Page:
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Hotel owners in Los Angeles are pushing a plan to add a new fee to hotel bills that would generate more money to promote the city as a worldwide tourist destination.

While the city already spends $11.4 million a year to attract tourists, proponents of the new fee say Los Angeles spends far less to promote itself than other top tourism towns such as Las Vegas, San Diego and Orlando, Fla.

The city already levies a 14% transient occupancy tax, or bed tax, on hotel guests. The new proposed fee of an additional 1.5% would be levied only on guests at the 192 hotels in Los Angeles with more than 50 guest rooms. It would generate an estimated $10 million to $11 million annually. The charge must be approved by the Los Angeles City Council and the hotel owners. The proposal is scheduled for a vote of a City Council committee later this month

A specific marketing campaign using money generated by the new assessment has yet to be drafted, but hotel officials said a committee of marketing and tourism experts — headed by Universal Studios Hollywood President Larry Kurzweil — has been formed to devise a plan.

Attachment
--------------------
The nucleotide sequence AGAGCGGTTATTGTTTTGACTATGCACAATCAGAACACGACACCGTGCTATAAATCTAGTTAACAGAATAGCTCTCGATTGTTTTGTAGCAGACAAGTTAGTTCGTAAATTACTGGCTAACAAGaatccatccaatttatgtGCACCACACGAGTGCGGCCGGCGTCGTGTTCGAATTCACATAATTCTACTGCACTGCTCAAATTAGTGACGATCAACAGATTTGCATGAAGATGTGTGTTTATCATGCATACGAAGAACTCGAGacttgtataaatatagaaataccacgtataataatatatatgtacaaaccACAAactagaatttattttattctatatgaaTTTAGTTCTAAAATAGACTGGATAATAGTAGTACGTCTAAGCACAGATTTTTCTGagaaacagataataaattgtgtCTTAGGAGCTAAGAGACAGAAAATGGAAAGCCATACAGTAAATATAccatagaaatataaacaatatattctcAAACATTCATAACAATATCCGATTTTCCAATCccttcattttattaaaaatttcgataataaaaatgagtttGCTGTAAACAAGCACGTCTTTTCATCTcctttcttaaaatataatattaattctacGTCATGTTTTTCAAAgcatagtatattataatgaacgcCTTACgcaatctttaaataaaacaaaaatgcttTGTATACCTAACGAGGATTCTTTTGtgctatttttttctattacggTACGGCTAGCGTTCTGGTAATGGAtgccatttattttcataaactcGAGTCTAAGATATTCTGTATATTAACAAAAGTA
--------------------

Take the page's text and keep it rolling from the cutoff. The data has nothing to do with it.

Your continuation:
While individual businesses such as Universal Studios Hollywood and the city’s large hotels spend heavily to promote themselves, the backers of the proposed L.A. marketing district say a well-funded united campaign is needed for the whole city.

Under the proposal, the City Council must approve the creation of a citywide tourism marketing district. Hotels with 50 rooms or more would then vote to adopt a 1.5% fee added to the daily hotel room rate.

The 1.5% assessment would be added only to the room rate, not to the cost of meals or other services offered at the hotels.

Hotel and tourism leaders say creating a tourism district would be an easier way to raise money than increasing the bed tax, which would require approval of city voters.

The money raised by the assessment would be collected by a nonprofit group called the Los Angeles Tourism Marketing District Management Corp., which would handle the funds.

A committee of the council is expected to vote on the proposal in two weeks, followed by a vote of the city’s 192 large hotels in late August or early September. Tourism leaders hope to begin collecting the fee as early as this fall.